MacRory, Joseph (1861–1945), academic and catholic bishop, was born 18 March 1861 in Ballygawley, Co. Tyrone, one of ten children of Francis MacRory, farmer, and Rose MacRory (née Montague). He began his education at the local parish school and from an early age demonstrated an interest in the priesthood, which led to his entering St Patrick's seminary, Armagh. As a student he soon gained a reputation as a noted scholar before continuing in a similar vein at Maynooth College, where he excelled in theology; he was ordained as a priest in 1885. In the same year he returned to his native Tyrone, becoming the first president of a boys' secondary school in Dungannon, St Patrick's Academy, but this was a brief tenure as in 1887 MacRory, as a DD, was appointed professor of moral theology and sacred scripture at the English catholic seminary, Oscott College, Birmingham. Once again his stay at Oscott was to be short, as in October 1889 he became professor of sacred scripture and Hebrew at Maynooth. He remained in this position until 1905, when he became professor of hermeneutics and New Testament exegesis. Then in 1912, following the promotion of John Francis Hogan (qv) to the presidency of the college, he was appointed vice-president. Throughout his time at Maynooth, in addition to his teaching responsibilities MacRory contributed to the field of ecclesiastical literature. His list of publications included The Gospel of John (1900) and The epistles of St Paul to the Corinthians (1915), as well as his helping to establish (January 1907) at Maynooth the Irish Theological Quarterly. He became a regular contributor to this journal and to other theological journals such as the Irish Ecclesiastical Record and the Catholic University Bulletin of America.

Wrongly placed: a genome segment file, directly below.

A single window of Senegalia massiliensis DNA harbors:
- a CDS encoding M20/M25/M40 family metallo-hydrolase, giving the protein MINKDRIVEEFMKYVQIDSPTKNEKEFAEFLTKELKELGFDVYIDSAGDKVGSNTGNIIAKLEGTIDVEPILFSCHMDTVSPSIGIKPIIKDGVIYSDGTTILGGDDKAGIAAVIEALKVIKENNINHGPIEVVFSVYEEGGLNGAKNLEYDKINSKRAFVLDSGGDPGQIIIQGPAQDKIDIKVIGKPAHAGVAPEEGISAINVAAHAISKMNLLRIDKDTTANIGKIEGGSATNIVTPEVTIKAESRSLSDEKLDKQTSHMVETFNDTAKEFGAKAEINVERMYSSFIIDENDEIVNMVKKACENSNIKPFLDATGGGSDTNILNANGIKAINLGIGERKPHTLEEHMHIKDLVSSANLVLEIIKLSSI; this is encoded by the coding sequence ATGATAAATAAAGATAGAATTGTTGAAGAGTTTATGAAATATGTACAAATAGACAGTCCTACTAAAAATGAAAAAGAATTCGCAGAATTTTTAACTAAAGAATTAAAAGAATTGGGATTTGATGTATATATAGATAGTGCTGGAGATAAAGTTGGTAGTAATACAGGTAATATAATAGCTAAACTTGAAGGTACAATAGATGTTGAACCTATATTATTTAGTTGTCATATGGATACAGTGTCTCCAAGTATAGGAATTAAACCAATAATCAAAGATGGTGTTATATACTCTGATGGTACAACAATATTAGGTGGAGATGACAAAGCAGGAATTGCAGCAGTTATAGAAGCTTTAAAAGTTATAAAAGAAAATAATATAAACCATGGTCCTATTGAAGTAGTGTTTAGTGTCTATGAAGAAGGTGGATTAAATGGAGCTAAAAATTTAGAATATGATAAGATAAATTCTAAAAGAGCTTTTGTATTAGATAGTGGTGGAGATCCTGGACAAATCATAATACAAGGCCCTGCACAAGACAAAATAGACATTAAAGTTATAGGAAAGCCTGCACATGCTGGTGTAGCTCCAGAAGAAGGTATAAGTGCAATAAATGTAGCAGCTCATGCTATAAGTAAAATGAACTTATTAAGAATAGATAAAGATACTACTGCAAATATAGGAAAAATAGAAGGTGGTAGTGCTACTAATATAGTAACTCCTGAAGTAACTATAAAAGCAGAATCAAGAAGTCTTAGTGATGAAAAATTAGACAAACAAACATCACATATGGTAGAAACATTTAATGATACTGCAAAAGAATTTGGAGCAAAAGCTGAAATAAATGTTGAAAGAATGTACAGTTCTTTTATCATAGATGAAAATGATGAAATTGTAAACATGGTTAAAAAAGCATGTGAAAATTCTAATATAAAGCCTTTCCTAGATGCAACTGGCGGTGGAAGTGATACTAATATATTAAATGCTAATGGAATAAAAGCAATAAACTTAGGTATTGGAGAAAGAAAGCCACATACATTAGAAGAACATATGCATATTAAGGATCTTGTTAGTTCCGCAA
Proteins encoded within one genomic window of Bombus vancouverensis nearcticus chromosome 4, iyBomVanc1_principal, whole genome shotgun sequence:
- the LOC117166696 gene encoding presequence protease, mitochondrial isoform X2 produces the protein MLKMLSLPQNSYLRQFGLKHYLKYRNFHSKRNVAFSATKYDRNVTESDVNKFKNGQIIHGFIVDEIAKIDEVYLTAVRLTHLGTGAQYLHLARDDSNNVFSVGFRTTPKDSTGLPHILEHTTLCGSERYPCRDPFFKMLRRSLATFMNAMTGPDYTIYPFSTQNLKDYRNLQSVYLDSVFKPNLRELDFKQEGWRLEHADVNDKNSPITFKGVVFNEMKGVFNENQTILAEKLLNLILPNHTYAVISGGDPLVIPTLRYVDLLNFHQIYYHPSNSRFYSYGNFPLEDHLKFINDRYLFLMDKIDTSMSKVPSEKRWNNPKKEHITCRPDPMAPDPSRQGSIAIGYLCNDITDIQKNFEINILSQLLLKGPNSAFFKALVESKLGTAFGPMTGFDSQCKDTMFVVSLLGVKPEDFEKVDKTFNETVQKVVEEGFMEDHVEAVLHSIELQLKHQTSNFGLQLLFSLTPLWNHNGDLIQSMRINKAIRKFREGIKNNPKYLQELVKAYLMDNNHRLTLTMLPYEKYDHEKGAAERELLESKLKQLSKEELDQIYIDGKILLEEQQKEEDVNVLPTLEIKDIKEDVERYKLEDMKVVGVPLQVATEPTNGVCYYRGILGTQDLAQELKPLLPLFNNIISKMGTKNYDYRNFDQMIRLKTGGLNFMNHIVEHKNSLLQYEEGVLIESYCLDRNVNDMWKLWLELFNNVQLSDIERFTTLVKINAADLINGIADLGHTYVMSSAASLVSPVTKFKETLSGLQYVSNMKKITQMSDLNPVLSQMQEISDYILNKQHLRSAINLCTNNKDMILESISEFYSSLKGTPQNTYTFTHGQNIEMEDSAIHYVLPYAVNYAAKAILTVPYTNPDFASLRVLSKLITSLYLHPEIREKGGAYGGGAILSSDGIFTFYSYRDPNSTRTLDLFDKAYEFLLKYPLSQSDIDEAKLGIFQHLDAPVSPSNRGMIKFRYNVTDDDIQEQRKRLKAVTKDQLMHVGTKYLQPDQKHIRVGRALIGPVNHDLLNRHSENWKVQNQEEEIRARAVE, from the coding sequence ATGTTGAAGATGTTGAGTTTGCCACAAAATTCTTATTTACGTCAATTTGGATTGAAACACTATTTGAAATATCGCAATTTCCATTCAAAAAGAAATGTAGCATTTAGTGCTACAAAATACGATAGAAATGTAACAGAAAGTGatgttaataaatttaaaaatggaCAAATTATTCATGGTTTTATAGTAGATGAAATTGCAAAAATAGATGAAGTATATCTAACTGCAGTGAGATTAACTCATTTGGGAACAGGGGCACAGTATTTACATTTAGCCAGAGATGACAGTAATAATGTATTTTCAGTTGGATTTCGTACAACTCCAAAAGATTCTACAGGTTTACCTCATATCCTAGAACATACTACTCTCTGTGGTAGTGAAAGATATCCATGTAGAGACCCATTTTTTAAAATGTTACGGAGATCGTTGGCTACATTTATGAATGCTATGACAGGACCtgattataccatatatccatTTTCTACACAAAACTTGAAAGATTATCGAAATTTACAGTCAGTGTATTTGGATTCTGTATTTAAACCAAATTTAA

With an accomplished record as a theologian, scholar, and administrator, he was chosen (August 1915) as bishop of Down and Connor. On the death of Cardinal Patrick O'Donnell (qv), MacRory was elevated to archbishop of Armagh in 1928, and in the following year was appointed a cardinal. Given the political storms in Ireland during his periods in high office, he was frequently drawn into controversy. This began almost immediately after his appointment as bishop of Down and Connor, a diocese that included the city of Belfast, with a sizeable catholic minority. Along with several other senior members of the northern clergy MacRory quickly made clear his outright opposition to the British government's plan to partition Ireland in order to introduce home rule. When in 1917 an effort was made to try to find a solution to the Irish question by the Irish Convention, as one of the church's four representatives MacRory outlined his political beliefs and in his opening address drew attention to the long list of grievances held by nationalist Ireland against English rule dating back to the early nineteenth century. Later he was one of the nationalist signatories of a minority report from the convention, which firmly stated their preference for some form of all-Ireland dominion parliament. As the political crisis deteriorated, he grew more disillusioned with the policies of the Irish parliamentary party and, along with many others, became increasingly drawn to supporting Sinn Féin.